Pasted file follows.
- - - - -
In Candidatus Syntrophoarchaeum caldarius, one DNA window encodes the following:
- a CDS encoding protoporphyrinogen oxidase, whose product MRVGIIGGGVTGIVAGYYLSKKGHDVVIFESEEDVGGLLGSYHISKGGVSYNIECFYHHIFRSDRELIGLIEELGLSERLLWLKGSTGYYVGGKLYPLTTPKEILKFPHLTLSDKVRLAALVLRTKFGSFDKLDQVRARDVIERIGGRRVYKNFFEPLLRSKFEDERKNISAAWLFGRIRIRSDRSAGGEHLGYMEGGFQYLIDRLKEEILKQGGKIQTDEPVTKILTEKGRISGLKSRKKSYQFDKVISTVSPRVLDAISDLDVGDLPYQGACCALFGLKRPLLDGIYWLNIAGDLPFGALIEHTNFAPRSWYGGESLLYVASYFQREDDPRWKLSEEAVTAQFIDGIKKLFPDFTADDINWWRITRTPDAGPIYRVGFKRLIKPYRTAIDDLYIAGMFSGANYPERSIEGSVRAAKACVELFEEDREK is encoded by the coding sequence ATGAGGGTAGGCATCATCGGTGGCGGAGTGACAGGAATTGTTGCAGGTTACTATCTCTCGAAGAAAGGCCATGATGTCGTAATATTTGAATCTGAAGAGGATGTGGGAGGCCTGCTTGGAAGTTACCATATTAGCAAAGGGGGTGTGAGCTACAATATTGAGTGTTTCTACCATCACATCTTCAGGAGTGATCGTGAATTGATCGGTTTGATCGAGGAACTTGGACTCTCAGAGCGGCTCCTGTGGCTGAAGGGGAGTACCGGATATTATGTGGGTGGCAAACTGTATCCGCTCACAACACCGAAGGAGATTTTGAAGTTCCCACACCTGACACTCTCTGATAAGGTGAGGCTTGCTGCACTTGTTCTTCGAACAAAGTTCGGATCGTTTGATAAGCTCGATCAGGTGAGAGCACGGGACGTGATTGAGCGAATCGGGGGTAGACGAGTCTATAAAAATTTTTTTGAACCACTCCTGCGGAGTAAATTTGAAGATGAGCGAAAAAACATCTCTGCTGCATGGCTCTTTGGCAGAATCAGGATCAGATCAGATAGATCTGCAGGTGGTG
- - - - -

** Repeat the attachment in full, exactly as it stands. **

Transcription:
In Candidatus Syntrophoarchaeum caldarius, one DNA window encodes the following:
- a CDS encoding protoporphyrinogen oxidase, whose product MRVGIIGGGVTGIVAGYYLSKKGHDVVIFESEEDVGGLLGSYHISKGGVSYNIECFYHHIFRSDRELIGLIEELGLSERLLWLKGSTGYYVGGKLYPLTTPKEILKFPHLTLSDKVRLAALVLRTKFGSFDKLDQVRARDVIERIGGRRVYKNFFEPLLRSKFEDERKNISAAWLFGRIRIRSDRSAGGEHLGYMEGGFQYLIDRLKEEILKQGGKIQTDEPVTKILTEKGRISGLKSRKKSYQFDKVISTVSPRVLDAISDLDVGDLPYQGACCALFGLKRPLLDGIYWLNIAGDLPFGALIEHTNFAPRSWYGGESLLYVASYFQREDDPRWKLSEEAVTAQFIDGIKKLFPDFTADDINWWRITRTPDAGPIYRVGFKRLIKPYRTAIDDLYIAGMFSGANYPERSIEGSVRAAKACVELFEEDREK is encoded by the coding sequence ATGAGGGTAGGCATCATCGGTGGCGGAGTGACAGGAATTGTTGCAGGTTACTATCTCTCGAAGAAAGGCCATGATGTCGTAATATTTGAATCTGAAGAGGATGTGGGAGGCCTGCTTGGAAGTTACCATATTAGCAAAGGGGGTGTGAGCTACAATATTGAGTGTTTCTACCATCACATCTTCAGGAGTGATCGTGAATTGATCGGTTTGATCGAGGAACTTGGACTCTCAGAGCGGCTCCTGTGGCTGAAGGGGAGTACCGGATATTATGTGGGTGGCAAACTGTATCCGCTCACAACACCGAAGGAGATTTTGAAGTTCCCACACCTGACACTCTCTGATAAGGTGAGGCTTGCTGCACTTGTTCTTCGAACAAAGTTCGGATCGTTTGATAAGCTCGATCAGGTGAGAGCACGGGACGTGATTGAGCGAATCGGGGGTAGACGAGTCTATAAAAATTTTTTTGAACCACTCCTGCGGAGTAAATTTGAAGATGAGCGAAAAAACATCTCTGCTGCATGGCTCTTTGGCAGAATCAGGATCAGATCAGATAGATCTGCAGGTGGTG